Rebels fight for strategic East Congo town

Report
from Reuters - Thomson Reuters Foundation
Published on 06 Oct 1998
By Todd Pitman
KALIMA, Congo, Oct 6 (Reuters) - Rebels in the Democratic Republic of the Congo said on Tuesday they had killed 18 government soldiers in a battle for the strategic town of Kindu in the east of the country.

"There were 18 (government troops) killed this morning," battalion commander Arthur Mulunda said in Kalima, a small village set in thick jungle 80 km (50 miles) east of Kindu. He said one rebel had been shot in the stomach.

"Our soldiers are in the city of Kindu and the fighting is continuing," Mulunda said, adding that rebel troops had crossed the Lualaba river and entered the town before dawn.

Mulunda said the rebels began shelling the town early on Tuesday morning, but did not yet control it. He said 44 troops loyal to the government had been captured. The details could not be independently verified.

Rebels fighting to topple President Laurent Kabila hold large swathes of eastern Congo. They see Kindu as a major prize because they say government planes taking off from its airport are within bombing radius of rebel strongholds further east.

Mulunda said residents of Kindu, about 440 km (275 miles) southwest of the eastern rebel stronghold of Goma, had begun fleeing the town, some on the road toward the diamond-rich province of Eastern Kasai.

Other rebel leaders, speaking from Goma, claimed foreign troops fighting in support of Kabila had also begun retreating.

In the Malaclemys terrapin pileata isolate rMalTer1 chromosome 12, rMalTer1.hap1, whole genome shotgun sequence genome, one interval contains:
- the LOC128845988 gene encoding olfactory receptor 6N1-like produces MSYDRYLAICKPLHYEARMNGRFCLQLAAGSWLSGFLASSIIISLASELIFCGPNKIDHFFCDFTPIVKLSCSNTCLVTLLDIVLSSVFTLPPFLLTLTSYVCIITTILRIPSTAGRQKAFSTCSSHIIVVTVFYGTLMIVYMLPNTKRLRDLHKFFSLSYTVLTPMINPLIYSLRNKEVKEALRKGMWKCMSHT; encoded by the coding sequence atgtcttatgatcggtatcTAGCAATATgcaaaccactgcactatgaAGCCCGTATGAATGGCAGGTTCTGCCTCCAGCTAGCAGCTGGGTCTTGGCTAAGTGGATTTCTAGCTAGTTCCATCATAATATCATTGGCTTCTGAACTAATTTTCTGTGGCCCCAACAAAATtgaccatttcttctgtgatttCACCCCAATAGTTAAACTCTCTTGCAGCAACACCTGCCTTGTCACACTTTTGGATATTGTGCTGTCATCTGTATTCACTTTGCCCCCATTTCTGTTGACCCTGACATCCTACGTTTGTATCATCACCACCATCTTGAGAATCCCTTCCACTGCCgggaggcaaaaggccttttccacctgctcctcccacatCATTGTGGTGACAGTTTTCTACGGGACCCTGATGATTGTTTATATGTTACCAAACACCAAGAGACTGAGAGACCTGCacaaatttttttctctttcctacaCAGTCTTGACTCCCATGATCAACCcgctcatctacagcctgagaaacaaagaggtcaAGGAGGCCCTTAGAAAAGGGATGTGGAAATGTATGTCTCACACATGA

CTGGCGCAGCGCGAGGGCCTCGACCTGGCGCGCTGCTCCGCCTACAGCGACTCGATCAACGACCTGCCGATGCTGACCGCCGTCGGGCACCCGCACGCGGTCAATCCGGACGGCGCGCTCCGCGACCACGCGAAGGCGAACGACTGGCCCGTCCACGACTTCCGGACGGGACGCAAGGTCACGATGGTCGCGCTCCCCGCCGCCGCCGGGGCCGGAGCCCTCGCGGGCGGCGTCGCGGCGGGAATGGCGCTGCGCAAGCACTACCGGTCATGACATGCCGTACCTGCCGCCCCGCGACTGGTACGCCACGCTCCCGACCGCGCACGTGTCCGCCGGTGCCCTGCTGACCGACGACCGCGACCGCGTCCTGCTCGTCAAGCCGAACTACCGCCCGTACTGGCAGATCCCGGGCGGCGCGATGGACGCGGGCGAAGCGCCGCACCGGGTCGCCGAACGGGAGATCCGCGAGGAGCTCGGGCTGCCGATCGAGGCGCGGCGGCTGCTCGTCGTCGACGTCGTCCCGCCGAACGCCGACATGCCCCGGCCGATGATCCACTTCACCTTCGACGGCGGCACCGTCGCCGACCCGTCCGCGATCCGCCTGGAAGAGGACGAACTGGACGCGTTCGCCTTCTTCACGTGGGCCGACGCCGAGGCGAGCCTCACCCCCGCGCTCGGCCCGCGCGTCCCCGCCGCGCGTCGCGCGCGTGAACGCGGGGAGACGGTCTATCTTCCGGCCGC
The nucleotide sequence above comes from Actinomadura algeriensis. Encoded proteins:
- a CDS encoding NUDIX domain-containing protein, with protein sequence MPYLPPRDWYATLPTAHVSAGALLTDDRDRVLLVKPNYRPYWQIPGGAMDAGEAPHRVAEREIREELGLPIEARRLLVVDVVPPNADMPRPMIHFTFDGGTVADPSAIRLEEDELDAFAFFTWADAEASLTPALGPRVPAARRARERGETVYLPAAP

Bizima Karaha, the Congolese foreign minister-turned-rebel, said in a telephone interview with Reuters in Johannesburg that Sudanese and Zimbabwean government forces had withdrawn by air and road to Kasai.

Rebel commander Richard Mondo told Reuters that more than 2,000 rebel troops were engaged in the fighting. He said government troops had retreated from Kindu airport, four km (2.5 miles) east of the town, but the rebels had not captured it.

"No one is in control of the airport. They (government troops) have just withdrawn," Mondo said.

The rebels -- backed by troops and equipment from neighbouring Rwanda and Uganda -- launched a revolt to oust =A0Kabila from power on August 2.

But their bid to take the capital Kinshasa in late August came to an end after Angola, Namibia and Zimbabwe intervened with troops and military aid to help bolster Kabila's embattled government army.

Analysts say Kindu is strategic because it is directly linked to the mineral-rich Shaba province and Congo's biggest diamond city of Mbuji-Mayi.

Kalima was captured by the rebels on Saturday and none of its inhabitants remains. The rebels said they killed 19 government soldiers in the fight for the village, which fell after a 45-minute gun battle.

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